When Premier Kathy Dunderdale lit the match to ignite change in the Newfoundland fishery, she didn't waste any time in getting out of the way to avoid getting burned.

Plagued by years of government inaction on problems in the fishery and by a union that kept confusing  strength with inflexibility, OCI's Martin Sullivan had seen enough. He took matters into his own hands. With millions of dollars in losses pouring out of the Marystown operation, OCI  locked the doors.

In doing so, Martin Sullivan has opened up the fishery to the change many feel is so badly needed and so long in coming.

The plantworkers demand to keep money-losing operations open is sounding shrill. This after years of the "10-42" jokes, the songs about E.I., the social component of the fishery, and the scramble to get people 'stamped up' for the winter.

Moulded in a bygone era, the rules of the fishery suddenly seem archaic against the backdrop of a have-province in the midst of an oil boom.

Just consider  the points that some plantworkers are making:

  • We don't care if a company is losing money, it should stay in business in our community.
  • No business should be allowed to close its doors.
  • Business should be encouraged to invest in this province but there may be limits on how much profit is acceptable?                         

And even though the government has been satisfied to follow the change rather than lead it, there is a strong message for people. Don't rely on the government whenever there's a problem in your community.

As Premier Dunderdale has said, the government won't pay people to live in rural Newfoundland. If people want the rustic charm and quiet way of life, they have to take the package that comes  with it. Fewer economic opportunities, fewer jobs, a lower health care standard. There can't be hospitals in every community, and there can't be shopping malls, and there can't be fish plants.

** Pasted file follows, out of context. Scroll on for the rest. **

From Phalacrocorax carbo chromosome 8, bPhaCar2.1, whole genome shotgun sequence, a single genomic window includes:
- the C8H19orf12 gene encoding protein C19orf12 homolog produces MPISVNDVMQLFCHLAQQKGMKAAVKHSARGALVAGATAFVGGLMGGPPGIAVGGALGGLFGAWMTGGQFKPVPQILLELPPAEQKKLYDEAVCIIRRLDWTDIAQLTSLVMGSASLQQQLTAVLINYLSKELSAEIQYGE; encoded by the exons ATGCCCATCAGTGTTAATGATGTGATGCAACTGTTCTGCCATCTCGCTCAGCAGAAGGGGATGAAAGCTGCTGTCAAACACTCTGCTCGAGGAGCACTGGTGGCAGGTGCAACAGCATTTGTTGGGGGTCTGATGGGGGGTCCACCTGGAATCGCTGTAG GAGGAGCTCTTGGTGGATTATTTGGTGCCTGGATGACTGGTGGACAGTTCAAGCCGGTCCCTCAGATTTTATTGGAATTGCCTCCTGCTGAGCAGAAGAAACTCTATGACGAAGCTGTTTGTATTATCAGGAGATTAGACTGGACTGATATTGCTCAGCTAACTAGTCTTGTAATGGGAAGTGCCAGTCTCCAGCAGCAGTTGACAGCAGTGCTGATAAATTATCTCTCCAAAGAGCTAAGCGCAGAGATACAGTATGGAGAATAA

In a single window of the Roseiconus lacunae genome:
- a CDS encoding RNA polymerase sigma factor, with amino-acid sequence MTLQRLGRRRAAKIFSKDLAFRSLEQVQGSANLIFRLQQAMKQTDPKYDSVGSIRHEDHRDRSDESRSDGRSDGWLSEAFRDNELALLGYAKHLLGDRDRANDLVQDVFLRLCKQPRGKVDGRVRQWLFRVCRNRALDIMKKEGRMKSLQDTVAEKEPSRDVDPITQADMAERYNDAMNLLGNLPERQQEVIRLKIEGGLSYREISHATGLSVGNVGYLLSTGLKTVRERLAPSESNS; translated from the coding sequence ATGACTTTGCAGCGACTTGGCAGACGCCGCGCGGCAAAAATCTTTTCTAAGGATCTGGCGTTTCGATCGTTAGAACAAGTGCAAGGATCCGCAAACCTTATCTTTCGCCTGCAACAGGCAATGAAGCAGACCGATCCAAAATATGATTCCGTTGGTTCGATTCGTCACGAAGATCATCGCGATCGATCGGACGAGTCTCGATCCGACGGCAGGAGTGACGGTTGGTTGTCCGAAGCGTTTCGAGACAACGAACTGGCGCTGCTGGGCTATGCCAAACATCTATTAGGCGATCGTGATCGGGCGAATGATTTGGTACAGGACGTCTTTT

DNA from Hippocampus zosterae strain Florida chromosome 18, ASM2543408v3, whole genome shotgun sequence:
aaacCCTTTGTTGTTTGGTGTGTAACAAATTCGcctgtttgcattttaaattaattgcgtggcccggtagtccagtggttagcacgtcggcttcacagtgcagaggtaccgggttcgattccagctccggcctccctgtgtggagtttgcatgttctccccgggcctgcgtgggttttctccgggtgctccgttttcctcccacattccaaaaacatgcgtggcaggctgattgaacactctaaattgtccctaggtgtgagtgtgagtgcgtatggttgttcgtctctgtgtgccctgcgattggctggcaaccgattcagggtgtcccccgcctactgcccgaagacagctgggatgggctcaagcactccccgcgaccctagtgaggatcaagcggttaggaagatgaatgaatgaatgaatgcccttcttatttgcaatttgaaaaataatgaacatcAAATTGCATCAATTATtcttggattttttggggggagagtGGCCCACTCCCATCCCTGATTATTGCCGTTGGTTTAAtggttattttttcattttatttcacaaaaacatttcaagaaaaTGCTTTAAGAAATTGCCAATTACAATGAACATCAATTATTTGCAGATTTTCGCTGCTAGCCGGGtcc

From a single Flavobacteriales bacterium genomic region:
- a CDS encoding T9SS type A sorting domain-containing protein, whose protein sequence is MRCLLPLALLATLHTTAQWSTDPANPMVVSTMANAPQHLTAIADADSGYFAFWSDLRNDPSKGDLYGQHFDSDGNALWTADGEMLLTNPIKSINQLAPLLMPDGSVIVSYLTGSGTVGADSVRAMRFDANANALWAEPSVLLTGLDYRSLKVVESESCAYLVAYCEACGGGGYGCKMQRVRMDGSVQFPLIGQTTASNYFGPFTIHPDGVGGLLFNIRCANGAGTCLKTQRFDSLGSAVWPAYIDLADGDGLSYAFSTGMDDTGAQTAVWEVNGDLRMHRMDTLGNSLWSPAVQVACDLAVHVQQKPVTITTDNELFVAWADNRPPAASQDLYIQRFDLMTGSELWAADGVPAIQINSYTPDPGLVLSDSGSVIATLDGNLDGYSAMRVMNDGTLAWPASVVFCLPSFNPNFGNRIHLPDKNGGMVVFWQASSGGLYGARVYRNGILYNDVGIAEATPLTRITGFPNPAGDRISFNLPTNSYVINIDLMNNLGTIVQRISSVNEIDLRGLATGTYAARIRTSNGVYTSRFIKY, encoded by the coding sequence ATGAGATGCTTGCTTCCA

It's a different world out there. While fish companies were aware of this, they are only now reacting to it. Market demands have changed. Where once people wanted meat extracted from crab, they now want their crab in sections. Does that mean plants should still have people stand  on a production line, creating a product no one wants. Customers want their lobsters whole; today its much the same with crab. 

Newfoundlanders might want their fish in fillets, but that's not what the world wants anymore. Whole, round fish is what the market wants. Do we still invest in labour-intensive filleting because that creates the most jobs?

Change is always hard. Even 'good' change. When you buy a house or have a baby or get a new job. Change is still hard.

It's even harder in the fishery. If you ask most people in the fishery today how they would like the fishery of tomorrow to look, they'll say "like it was yesterday."

That's not the way it's going to be.